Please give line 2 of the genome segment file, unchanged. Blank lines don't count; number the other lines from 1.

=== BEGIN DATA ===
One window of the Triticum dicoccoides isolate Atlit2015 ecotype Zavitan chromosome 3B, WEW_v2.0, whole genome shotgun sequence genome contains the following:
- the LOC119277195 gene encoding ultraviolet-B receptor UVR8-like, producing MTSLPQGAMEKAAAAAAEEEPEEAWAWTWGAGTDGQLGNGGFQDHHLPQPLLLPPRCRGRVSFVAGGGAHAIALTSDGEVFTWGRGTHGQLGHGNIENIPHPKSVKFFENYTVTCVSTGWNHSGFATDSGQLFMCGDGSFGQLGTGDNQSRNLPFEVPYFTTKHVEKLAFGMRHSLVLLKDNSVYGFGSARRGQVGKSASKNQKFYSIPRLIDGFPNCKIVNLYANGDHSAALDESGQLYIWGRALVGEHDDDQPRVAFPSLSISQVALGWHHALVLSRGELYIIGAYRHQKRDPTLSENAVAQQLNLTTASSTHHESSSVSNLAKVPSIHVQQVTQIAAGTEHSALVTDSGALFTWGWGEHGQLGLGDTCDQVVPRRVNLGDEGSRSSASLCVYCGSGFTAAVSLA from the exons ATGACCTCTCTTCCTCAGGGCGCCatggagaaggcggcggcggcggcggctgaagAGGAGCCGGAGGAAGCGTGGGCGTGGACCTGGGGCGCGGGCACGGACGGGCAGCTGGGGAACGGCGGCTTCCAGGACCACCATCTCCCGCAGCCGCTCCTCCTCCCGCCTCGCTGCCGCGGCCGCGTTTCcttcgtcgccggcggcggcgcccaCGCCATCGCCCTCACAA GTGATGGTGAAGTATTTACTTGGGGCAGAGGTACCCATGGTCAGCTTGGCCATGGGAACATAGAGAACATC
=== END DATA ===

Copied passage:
- the LOC119277195 gene encoding ultraviolet-B receptor UVR8-like, producing MTSLPQGAMEKAAAAAAEEEPEEAWAWTWGAGTDGQLGNGGFQDHHLPQPLLLPPRCRGRVSFVAGGGAHAIALTSDGEVFTWGRGTHGQLGHGNIENIPHPKSVKFFENYTVTCVSTGWNHSGFATDSGQLFMCGDGSFGQLGTGDNQSRNLPFEVPYFTTKHVEKLAFGMRHSLVLLKDNSVYGFGSARRGQVGKSASKNQKFYSIPRLIDGFPNCKIVNLYANGDHSAALDESGQLYIWGRALVGEHDDDQPRVAFPSLSISQVALGWHHALVLSRGELYIIGAYRHQKRDPTLSENAVAQQLNLTTASSTHHESSSVSNLAKVPSIHVQQVTQIAAGTEHSALVTDSGALFTWGWGEHGQLGLGDTCDQVVPRRVNLGDEGSRSSASLCVYCGSGFTAAVSLA from the exons ATGACCTCTCTTCCTCAGGGCGCCatggagaaggcggcggcggcggcggctgaagAGGAGCCGGAGGAAGCGTGGGCGTGGACCTGGGGCGCGGGCACGGACGGGCAGCTGGGGAACGGCGGCTTCCAGGACCACCATCTCCCGCAGCCGCTCCTCCTCCCGCCTCGCTGCCGCGGCCGCGTTTCcttcgtcgccggcggcggcgcccaCGCCATCGCCCTCACAA GTGATGGTGAAGTATTTACTTGGGGCAGAGGTACCCATGGTCAGCTTGGCCATGGGAACATAGAGAACATC